Connect with us


14 of the biggest bankruptcies of 2020—and who might be next in 2021



14 of the biggest bankruptcies of 2020—and who might be next in 2021

One industry after another saw activity grind to a near halt in March as the pandemic broke out in the United States. Retailers contended with stores closed for weeks and shoppers too shellshocked to spend on anything but essentials; energy companies faced big declines in demand and, by extension, prices; health care companies dealt with the sector’s shift toward addressing COVID and away from more standard care—and the list goes on.

The result has been 610 bankruptcies as of Dec. 13, according to S&P Global Market Intelligence. That statistic is the highest it’s since 2012, according to the ratings agency and compares to 552 bankruptcies over the same period last year. (S&P tracks companies, private or publicly traded, with debt traded on the markets.)

Few sectors were spared by the pandemic-fueled recession, judging by the roster of 2020 bankruptcies. That list includes retailers such as J.C. Penney, Neiman Marcus, and J.Crew, car rental giant Hertz, mall operator CBL & Associates Properties, Internet provider Frontier Communications, oilfield services provider Superior Energy Services, and hospital operator Quorum Health.

The wave of bankruptcies was particularly brutal for department stores, clothing companies, and other retailers selling nonessential goods. Consumers gravitated to big-box stores where they could do all their shopping under one roof, and they focused on things like food and home improvements. About 20% of the bankruptcy filings were by nonessential retailers, according to S&P—far more than any other category.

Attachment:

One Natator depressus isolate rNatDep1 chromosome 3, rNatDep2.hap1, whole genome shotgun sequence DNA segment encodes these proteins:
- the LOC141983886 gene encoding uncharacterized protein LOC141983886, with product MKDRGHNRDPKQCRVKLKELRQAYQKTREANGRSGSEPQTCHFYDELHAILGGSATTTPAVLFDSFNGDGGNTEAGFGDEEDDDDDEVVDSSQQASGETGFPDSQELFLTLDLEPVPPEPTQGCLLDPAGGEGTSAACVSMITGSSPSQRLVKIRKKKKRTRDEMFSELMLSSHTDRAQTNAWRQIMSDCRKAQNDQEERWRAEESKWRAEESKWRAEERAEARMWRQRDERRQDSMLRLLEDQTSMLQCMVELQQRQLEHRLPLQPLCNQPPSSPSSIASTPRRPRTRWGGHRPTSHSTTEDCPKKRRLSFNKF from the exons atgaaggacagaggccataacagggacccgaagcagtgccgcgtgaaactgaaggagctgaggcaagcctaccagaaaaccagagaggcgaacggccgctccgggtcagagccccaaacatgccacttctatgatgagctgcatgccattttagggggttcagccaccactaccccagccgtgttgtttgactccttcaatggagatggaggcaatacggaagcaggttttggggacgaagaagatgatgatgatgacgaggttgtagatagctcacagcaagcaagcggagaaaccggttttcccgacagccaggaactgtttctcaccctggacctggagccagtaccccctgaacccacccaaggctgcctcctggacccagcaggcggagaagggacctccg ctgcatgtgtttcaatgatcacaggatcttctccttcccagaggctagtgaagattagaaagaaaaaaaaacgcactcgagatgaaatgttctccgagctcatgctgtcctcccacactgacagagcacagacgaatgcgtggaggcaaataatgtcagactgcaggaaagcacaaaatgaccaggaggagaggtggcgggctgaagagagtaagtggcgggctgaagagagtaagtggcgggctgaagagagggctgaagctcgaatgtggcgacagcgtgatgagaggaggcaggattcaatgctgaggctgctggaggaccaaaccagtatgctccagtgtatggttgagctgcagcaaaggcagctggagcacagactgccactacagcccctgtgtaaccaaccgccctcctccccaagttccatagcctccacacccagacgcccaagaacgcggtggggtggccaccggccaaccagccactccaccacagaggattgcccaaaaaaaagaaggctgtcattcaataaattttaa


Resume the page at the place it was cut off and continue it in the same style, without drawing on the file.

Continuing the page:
Even as the rollout of vaccines begins in the United States, giving people a much needed morale boost, 2021 will still be a tough one for U.S. companies overall.

Retail, in particular, is likely in for additional pain. As November’s soft consumer spending numbers show, Americans are quick to hold back in the absence of support for the millions without work, or in the presence of new restrictions. And mass vaccinations, which may alleviate the situation, are still months away.

The ratings agencies are keeping a close eye on companies they consider distressed to see how they fare in 2021. On the retail side, that means businesses such as Jo-Ann Stores, Rite-Aid, Party City, and Belk; in the restaurant sector, they include Potbelly and Noodles & Co.

The agency expects overall profits to be up in 2021 since retailers won’t have to invest as much in things like plexiglass dividers, curbside pickup areas, and other such items. But companies that were struggling before the pandemic, and somehow slogged through 2020, are very far from being out of the woods.

“You’re going to see some weaker players fall off,” Moody’s vice president Mickey Chadha tells Fortune.

Here are some of the most notable 2020 bankruptcy filings across different industries, with size of liabilities at the time of a company’s Chapter 11 petition:

  1. Frontier Communications ($17.1 billion): The phone and Internet service provider choked under an enormous debt load and investments in fiber infrastructure that came too late. Yet Frontier is poised to emerge from Chapter 11 soon.
  2. Neiman Marcus ($5.3 billion): The luxury department store’s weak balance sheet proved untenable at a time of declining store sales and upscale brands getting more aggressive about selling via their own stores and sites. It has emerged from bankruptcy protection but faces more of the same tough landscape.